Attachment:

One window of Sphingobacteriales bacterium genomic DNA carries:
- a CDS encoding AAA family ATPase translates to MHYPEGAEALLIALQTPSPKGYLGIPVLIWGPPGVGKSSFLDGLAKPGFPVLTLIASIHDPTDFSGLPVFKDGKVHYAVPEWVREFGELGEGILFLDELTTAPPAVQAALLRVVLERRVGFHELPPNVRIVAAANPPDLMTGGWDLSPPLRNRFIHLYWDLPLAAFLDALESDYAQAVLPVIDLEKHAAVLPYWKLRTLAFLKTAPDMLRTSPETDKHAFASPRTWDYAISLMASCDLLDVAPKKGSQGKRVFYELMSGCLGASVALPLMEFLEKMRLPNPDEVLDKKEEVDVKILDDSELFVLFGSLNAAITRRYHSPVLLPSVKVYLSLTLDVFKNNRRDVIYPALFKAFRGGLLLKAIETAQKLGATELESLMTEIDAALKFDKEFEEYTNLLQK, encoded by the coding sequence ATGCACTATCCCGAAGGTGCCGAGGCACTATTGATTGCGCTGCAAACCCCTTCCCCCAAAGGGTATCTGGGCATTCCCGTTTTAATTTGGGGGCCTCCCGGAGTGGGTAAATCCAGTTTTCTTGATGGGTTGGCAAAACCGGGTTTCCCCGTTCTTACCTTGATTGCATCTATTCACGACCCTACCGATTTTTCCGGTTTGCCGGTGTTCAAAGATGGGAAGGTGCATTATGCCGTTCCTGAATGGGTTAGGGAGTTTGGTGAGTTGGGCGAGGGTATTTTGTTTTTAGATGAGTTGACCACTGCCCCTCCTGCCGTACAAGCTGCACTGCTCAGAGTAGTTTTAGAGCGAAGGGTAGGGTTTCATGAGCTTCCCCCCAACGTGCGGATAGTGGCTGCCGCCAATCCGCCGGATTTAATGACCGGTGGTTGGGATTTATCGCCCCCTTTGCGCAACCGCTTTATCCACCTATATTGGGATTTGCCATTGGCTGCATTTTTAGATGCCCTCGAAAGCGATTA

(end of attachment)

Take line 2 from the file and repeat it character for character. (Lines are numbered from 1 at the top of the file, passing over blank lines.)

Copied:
- a CDS encoding AAA family ATPase translates to MHYPEGAEALLIALQTPSPKGYLGIPVLIWGPPGVGKSSFLDGLAKPGFPVLTLIASIHDPTDFSGLPVFKDGKVHYAVPEWVREFGELGEGILFLDELTTAPPAVQAALLRVVLERRVGFHELPPNVRIVAAANPPDLMTGGWDLSPPLRNRFIHLYWDLPLAAFLDALESDYAQAVLPVIDLEKHAAVLPYWKLRTLAFLKTAPDMLRTSPETDKHAFASPRTWDYAISLMASCDLLDVAPKKGSQGKRVFYELMSGCLGASVALPLMEFLEKMRLPNPDEVLDKKEEVDVKILDDSELFVLFGSLNAAITRRYHSPVLLPSVKVYLSLTLDVFKNNRRDVIYPALFKAFRGGLLLKAIETAQKLGATELESLMTEIDAALKFDKEFEEYTNLLQK, encoded by the coding sequence ATGCACTATCCCGAAGGTGCCGAGGCACTATTGATTGCGCTGCAAACCCCTTCCCCCAAAGGGTATCTGGGCATTCCCGTTTTAATTTGGGGGCCTCCCGGAGTGGGTAAATCCAGTTTTCTTGATGGGTTGGCAAAACCGGGTTTCCCCGTTCTTACCTTGATTGCATCTATTCACGACCCTACCGATTTTTCCGGTTTGCCGGTGTTCAAAGATGGGAAGGTGCATTATGCCGTTCCTGAATGGGTTAGGGAGTTTGGTGAGTTGGGCGAGGGTATTTTGTTTTTAGATGAGTTGACCACTGCCCCTCCTGCCGTACAAGCTGCACTGCTCAGAGTAGTTTTAGAGCGAAGGGTAGGGTTTCATGAGCTTCCCCCCAACGTGCGGATAGTGGCTGCCGCCAATCCGCCGGATTTAATGACCGGTGGTTGGGATTTATCGCCCCCTTTGCGCAACCGCTTTATCCACCTATATTGGGATTTGCCATTGGCTGCATTTTTAGATGCCCTCGAAAGCGATTA